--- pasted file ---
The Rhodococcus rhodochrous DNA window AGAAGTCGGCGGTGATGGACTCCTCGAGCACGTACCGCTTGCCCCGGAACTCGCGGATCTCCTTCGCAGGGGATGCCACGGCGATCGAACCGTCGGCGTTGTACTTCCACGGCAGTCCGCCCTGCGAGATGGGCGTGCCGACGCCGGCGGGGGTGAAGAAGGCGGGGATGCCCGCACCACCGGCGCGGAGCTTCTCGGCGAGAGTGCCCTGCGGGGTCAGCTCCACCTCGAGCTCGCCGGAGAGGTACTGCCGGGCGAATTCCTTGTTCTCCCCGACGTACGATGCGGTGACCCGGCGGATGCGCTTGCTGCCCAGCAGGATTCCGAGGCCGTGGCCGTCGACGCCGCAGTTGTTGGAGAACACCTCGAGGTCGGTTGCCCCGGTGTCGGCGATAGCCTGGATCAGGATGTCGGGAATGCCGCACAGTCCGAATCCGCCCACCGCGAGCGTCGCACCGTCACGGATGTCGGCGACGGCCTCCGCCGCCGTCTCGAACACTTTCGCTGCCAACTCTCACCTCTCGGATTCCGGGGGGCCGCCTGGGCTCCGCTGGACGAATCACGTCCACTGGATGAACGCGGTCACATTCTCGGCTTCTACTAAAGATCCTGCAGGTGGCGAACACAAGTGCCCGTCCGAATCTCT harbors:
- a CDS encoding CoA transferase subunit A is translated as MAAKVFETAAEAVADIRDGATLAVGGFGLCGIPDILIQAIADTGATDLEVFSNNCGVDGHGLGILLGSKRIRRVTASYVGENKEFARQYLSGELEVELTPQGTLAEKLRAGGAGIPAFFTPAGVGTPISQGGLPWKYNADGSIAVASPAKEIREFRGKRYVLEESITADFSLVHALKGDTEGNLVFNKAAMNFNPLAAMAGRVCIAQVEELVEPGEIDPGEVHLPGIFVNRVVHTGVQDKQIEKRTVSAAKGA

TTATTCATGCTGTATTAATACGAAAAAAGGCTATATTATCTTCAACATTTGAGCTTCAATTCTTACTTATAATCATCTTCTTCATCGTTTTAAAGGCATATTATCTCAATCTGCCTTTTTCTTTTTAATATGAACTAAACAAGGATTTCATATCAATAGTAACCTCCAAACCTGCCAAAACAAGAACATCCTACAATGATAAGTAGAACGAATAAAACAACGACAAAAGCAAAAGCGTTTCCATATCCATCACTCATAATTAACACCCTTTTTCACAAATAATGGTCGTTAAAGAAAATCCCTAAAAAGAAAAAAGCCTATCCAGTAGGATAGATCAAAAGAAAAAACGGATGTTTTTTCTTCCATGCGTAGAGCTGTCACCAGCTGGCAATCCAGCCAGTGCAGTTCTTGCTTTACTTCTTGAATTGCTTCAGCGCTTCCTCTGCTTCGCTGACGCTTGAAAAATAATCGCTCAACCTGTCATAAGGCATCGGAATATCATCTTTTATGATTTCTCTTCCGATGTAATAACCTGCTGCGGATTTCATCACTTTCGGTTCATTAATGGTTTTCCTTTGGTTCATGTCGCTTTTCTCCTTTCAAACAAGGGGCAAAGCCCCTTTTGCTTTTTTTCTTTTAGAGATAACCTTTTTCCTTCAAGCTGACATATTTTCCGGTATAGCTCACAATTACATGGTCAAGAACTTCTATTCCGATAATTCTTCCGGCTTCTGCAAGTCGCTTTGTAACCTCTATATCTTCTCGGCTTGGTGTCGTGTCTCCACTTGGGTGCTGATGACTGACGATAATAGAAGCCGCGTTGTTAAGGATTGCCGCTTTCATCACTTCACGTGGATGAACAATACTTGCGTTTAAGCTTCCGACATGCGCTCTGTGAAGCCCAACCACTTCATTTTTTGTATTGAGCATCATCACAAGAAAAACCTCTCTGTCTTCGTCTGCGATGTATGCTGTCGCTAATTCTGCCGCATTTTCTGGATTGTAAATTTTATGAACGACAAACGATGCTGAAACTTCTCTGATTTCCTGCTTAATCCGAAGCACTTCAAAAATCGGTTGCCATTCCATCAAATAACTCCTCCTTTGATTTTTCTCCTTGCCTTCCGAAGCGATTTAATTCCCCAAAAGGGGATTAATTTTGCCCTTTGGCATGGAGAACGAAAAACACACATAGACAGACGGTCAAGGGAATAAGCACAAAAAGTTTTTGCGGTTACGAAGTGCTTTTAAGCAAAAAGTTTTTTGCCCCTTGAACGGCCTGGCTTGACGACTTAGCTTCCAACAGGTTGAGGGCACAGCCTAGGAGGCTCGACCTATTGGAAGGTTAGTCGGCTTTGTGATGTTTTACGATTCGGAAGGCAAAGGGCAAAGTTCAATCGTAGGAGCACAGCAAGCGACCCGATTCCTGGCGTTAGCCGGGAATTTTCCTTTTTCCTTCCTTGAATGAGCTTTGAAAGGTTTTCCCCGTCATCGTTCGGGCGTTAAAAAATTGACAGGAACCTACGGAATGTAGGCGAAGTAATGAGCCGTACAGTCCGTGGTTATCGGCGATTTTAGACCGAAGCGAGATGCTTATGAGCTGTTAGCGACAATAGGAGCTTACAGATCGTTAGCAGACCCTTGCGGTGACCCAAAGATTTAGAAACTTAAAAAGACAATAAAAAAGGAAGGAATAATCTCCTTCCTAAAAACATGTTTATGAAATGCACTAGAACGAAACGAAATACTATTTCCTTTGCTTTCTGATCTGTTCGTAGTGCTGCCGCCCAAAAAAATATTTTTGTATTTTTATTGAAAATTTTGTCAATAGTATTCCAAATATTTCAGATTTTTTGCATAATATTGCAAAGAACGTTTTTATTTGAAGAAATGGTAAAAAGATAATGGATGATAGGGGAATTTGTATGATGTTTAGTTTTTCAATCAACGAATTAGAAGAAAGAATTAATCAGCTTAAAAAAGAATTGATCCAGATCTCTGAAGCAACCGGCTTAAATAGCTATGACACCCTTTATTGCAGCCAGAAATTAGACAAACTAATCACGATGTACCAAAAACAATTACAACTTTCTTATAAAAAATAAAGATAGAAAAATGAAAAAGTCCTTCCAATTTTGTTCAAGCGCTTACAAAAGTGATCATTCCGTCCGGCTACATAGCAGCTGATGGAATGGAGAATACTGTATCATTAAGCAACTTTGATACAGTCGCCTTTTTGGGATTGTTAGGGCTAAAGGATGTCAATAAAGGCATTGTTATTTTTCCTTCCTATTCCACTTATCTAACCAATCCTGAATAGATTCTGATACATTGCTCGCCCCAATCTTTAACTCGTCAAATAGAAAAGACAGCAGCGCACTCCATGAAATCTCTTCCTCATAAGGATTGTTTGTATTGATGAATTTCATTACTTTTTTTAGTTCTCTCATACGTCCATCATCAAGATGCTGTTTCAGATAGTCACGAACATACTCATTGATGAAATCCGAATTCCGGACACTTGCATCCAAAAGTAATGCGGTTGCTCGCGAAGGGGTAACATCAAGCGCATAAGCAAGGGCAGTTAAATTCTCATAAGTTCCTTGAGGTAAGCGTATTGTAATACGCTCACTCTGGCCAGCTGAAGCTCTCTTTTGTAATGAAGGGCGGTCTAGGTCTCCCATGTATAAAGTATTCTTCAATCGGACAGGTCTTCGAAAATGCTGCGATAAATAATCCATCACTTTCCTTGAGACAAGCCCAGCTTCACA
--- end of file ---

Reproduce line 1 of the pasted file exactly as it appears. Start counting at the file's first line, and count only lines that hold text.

The Rhodococcus rhodochrous DNA window AGAAGTCGGCGGTGATGGACTCCTCGAGCACGTACCGCTTGCCCCGGAACTCGCGGATCTCCTTCGCAGGGGATGCCACGGCGATCGAACCGTCGGCGTTGTACTTCCACGGCAGTCCGCCCTGCGAGATGGGCGTGCCGACGCCGGCGGGGGTGAAGAAGGCGGGGATGCCCGCACCACCGGCGCGGAGCTTCTCGGCGAGAGTGCCCTGCGGGGTCAGCTCCACCTCGAGCTCGCCGGAGAGGTACTGCCGGGCGAATTCCTTGTTCTCCCCGACGTACGATGCGGTGACCCGGCGGATGCGCTTGCTGCCCAGCAGGATTCCGAGGCCGTGGCCGTCGACGCCGCAGTTGTTGGAGAACACCTCGAGGTCGGTTGCCCCGGTGTCGGCGATAGCCTGGATCAGGATGTCGGGAATGCCGCACAGTCCGAATCCGCCCACCGCGAGCGTCGCACCGTCACGGATGTCGGCGACGGCCTCCGCCGCCGTCTCGAACACTTTCGCTGCCAACTCTCACCTCTCGGATTCCGGGGGGCCGCCTGGGCTCCGCTGGACGAATCACGTCCACTGGATGAACGCGGTCACATTCTCGGCTTCTACTAAAGATCCTGCAGGTGGCGAACACAAGTGCCCGTCCGAATCTCT harbors: